“It is difficult to imagine any other industry tolerating such policy instability”. A leading academic calls for clarity on Australian university funding
Mar 10, 2016 | News | by The Learning Press staff
Universities are being damaged and students hurt by a lack of clarity on funding, a leading academic has warned.
In a keynote speech to the National Press Club in Canberra, Universities Australia chair Barney Glover argued that almost two years of policy uncertainty was ‘taking its toll’ on the ability of Australian universities to plan and to serve students’ interests.
“It is difficult to imagine any other industry tolerating such policy instability,” said the Western Sydney University vice-chancellor.
“Yet when it comes to higher education - the majority contributor to Australia's third largest export industry, the cornerstone of Australia's innovation future, and a $140 billion contributor to our economy in 2014 - the rules are different.”
Professor Glover warned the main political parties to urgently detail their plans for higher education funding.
He said: “We encourage the Government, and I don't think it unreasonable, to make its position clear - sooner, rather than later.”
However, education minister Simon Birmingham told guests at a Universities Australia dinner this week: “I am determined the process I undertake will be neither rushed nor involve surprises.”
He agreed reform of the sector was needed to ensure budget sustainability and to “support innovation, promote equity, and protect quality”.
In the wake of the Abbot Government’s failure to pass its fee deregulation bill in the Senate, the sector has been left in limbo as Senator Birmingham formulates a new higher education plan.
The minister has intimated that the balance between what students and government pay for higher education is still under consideration.
Professor Glover acknowledged that the minister has “broadly consulted with stakeholders as he considers options for change”, but warned that cutting public investment in universities should not be part of the debate.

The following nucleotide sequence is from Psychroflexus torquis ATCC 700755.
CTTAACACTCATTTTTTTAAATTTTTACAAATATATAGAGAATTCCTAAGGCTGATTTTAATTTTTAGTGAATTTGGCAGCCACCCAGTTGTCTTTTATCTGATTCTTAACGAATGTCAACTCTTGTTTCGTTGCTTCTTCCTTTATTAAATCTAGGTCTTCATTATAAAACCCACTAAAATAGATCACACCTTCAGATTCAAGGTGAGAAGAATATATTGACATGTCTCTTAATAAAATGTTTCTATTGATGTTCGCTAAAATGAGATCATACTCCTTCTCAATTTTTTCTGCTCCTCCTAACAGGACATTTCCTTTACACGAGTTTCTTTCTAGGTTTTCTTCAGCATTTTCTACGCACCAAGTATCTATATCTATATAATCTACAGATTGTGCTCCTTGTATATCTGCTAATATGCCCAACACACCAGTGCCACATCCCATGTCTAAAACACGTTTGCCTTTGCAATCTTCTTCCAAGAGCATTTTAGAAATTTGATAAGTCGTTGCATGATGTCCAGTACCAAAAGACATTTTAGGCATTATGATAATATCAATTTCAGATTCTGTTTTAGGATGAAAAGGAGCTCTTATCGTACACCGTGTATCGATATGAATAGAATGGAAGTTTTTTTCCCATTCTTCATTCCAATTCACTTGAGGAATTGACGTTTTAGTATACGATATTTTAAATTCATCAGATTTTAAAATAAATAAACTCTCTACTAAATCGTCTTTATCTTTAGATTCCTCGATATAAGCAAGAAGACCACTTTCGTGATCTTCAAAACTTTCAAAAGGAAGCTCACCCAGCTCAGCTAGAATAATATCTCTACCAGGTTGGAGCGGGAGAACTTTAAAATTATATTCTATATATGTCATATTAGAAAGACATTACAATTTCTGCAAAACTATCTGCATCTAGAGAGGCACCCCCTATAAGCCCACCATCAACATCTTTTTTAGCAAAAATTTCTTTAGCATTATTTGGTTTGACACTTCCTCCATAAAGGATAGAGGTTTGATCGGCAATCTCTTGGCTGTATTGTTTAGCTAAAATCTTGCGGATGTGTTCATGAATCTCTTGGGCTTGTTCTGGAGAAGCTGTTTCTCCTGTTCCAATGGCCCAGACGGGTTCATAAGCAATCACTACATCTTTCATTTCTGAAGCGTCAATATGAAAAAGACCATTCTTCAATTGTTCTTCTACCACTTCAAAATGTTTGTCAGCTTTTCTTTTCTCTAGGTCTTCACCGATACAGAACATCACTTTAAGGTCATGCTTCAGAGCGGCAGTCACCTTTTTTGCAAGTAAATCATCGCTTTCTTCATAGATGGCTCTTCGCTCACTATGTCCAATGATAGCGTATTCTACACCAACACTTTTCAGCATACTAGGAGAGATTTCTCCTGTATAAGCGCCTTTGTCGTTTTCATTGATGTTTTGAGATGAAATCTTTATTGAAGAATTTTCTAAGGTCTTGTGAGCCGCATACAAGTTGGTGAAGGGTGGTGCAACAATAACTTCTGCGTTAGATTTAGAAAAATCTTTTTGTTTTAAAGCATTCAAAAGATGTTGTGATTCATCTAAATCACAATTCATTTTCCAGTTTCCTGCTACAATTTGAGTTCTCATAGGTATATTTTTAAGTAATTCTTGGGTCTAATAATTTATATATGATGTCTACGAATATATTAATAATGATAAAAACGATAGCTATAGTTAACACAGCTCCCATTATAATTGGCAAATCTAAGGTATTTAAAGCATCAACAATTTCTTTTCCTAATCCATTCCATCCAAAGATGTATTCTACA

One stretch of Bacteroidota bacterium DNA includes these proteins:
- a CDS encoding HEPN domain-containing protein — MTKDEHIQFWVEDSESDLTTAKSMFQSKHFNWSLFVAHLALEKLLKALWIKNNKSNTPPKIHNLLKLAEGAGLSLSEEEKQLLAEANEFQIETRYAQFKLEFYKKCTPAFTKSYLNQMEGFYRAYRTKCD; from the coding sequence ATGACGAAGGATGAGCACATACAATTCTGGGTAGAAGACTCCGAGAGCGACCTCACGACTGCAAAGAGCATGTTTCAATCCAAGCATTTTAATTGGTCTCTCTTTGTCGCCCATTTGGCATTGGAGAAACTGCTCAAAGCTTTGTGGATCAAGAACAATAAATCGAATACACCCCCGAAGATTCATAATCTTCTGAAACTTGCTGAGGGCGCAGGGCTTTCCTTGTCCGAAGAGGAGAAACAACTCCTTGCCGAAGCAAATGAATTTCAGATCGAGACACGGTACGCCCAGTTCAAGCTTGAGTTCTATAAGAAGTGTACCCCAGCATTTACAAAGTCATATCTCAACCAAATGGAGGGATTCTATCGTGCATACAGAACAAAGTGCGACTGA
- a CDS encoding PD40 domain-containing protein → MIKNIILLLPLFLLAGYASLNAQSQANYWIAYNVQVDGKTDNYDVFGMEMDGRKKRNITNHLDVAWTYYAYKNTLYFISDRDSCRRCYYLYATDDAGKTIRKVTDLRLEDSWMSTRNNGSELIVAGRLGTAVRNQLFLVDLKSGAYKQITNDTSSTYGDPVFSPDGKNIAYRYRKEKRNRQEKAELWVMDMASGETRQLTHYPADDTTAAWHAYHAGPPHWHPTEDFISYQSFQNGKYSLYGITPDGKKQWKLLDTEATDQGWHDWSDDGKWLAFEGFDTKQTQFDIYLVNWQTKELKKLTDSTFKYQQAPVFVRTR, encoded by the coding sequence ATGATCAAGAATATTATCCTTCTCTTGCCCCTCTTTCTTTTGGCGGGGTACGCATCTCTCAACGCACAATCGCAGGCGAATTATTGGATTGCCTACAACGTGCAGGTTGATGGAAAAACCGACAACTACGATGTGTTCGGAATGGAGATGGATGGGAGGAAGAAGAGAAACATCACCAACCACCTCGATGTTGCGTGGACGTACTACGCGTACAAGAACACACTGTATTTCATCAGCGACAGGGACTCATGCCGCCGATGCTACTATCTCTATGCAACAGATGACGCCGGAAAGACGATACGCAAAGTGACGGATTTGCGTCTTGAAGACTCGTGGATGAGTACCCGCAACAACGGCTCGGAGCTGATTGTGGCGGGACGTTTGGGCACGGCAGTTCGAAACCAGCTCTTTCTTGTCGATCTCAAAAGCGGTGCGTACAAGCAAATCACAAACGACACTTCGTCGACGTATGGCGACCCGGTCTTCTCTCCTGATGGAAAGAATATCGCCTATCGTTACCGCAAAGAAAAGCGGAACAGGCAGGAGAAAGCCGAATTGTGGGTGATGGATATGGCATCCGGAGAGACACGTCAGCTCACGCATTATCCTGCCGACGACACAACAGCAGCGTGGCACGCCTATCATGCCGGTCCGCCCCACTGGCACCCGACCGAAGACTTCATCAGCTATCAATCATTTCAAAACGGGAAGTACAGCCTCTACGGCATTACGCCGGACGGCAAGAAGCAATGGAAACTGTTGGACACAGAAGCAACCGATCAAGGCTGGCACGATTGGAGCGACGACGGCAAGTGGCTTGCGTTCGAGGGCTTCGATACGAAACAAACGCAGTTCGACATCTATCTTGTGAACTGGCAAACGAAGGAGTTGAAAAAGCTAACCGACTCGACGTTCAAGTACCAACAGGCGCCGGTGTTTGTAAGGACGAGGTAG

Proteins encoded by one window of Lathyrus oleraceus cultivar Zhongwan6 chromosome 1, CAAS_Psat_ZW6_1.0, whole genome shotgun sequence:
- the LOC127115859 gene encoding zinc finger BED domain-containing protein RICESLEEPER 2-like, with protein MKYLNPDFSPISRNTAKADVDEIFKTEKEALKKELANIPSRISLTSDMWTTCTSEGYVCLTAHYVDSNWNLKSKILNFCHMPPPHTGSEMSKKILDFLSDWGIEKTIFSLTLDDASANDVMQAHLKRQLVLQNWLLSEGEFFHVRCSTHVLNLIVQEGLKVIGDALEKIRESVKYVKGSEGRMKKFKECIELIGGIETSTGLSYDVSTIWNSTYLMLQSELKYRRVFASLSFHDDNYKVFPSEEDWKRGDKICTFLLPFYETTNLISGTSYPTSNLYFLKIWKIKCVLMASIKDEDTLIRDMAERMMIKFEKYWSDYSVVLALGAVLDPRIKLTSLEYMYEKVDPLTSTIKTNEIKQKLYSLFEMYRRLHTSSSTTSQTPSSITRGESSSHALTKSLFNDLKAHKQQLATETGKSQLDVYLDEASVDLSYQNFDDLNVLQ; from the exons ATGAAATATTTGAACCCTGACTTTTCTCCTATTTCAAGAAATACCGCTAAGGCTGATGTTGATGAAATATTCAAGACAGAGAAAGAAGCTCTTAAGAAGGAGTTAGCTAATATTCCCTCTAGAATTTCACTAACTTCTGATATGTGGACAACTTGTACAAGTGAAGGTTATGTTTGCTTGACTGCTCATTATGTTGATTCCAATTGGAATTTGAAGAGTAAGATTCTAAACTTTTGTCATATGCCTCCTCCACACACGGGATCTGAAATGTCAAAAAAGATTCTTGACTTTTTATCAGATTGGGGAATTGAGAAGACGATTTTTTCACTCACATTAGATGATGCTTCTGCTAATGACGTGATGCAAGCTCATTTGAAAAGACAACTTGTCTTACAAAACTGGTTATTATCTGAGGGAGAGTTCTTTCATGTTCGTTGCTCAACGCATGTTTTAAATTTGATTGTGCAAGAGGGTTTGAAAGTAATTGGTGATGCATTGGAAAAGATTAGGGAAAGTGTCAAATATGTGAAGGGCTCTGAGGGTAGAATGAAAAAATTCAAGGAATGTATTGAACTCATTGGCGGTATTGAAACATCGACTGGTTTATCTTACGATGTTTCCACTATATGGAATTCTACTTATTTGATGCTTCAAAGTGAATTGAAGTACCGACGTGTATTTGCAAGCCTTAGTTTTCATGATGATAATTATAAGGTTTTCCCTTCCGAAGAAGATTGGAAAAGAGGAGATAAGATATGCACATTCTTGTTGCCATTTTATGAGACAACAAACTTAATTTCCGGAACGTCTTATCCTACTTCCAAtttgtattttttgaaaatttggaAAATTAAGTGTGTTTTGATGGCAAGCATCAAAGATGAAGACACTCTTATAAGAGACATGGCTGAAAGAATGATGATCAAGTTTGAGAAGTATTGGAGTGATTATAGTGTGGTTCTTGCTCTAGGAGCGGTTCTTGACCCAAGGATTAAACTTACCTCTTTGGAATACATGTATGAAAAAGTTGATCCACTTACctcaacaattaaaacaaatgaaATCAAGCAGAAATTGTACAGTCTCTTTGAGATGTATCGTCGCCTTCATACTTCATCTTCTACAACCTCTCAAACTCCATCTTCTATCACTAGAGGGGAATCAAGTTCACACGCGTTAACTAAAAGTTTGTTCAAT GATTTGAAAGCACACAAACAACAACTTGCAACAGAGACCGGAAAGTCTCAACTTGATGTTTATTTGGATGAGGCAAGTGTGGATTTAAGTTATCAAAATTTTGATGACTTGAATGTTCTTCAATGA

“The sector will never accept that maintaining the level of quality expected by our students, employers and the community can be achieved through reducing the level (of) public investment in universities,” he said.
“Nor is it consistent with the Government's stated aim of having innovation at the heart of a strong economy.”
As chair of the peak representative body for Australian universities, Professor Glover said lobbying for policy and funding certainty was the sector’s number one priority.
“It is important to note, that despite the Senate's opposition, the reforms in their original form continue to be Government policy as reflected in financial and budget papers,” he said.
“With Senate reform looming, these are far from 'dead in the water' - as some have suggested. What we don't yet know, is whether these will continue to be the Government's position in the lead up to the election.”
Vice-Chancellors across the country have very differing ideas of how university reform should look and Professor Glover acknowledged they did not have all the answers - calling for an informed public debate on the issue.
He said the Federal opposition had released a “comprehensive” higher education policy but argued questions remained around base funding and the means for sustaining the system long term.
“The time has come for a national agreement on the future of higher education in this country,” he said.
“With an election in the offing, I take this opportunity on behalf of Universities Australia to urge both parties to engage in a sophisticated public debate and purposeful discussion on the higher education challenges we face today and in decades to come.”
While remaining tight-lipped on the details of the Government’s higher education policy, Senator Birmingham has warned universities that he will take action if the sector fails to address concerns over admissions policies, saying they are seen by students as "opaque as a double-frosted window".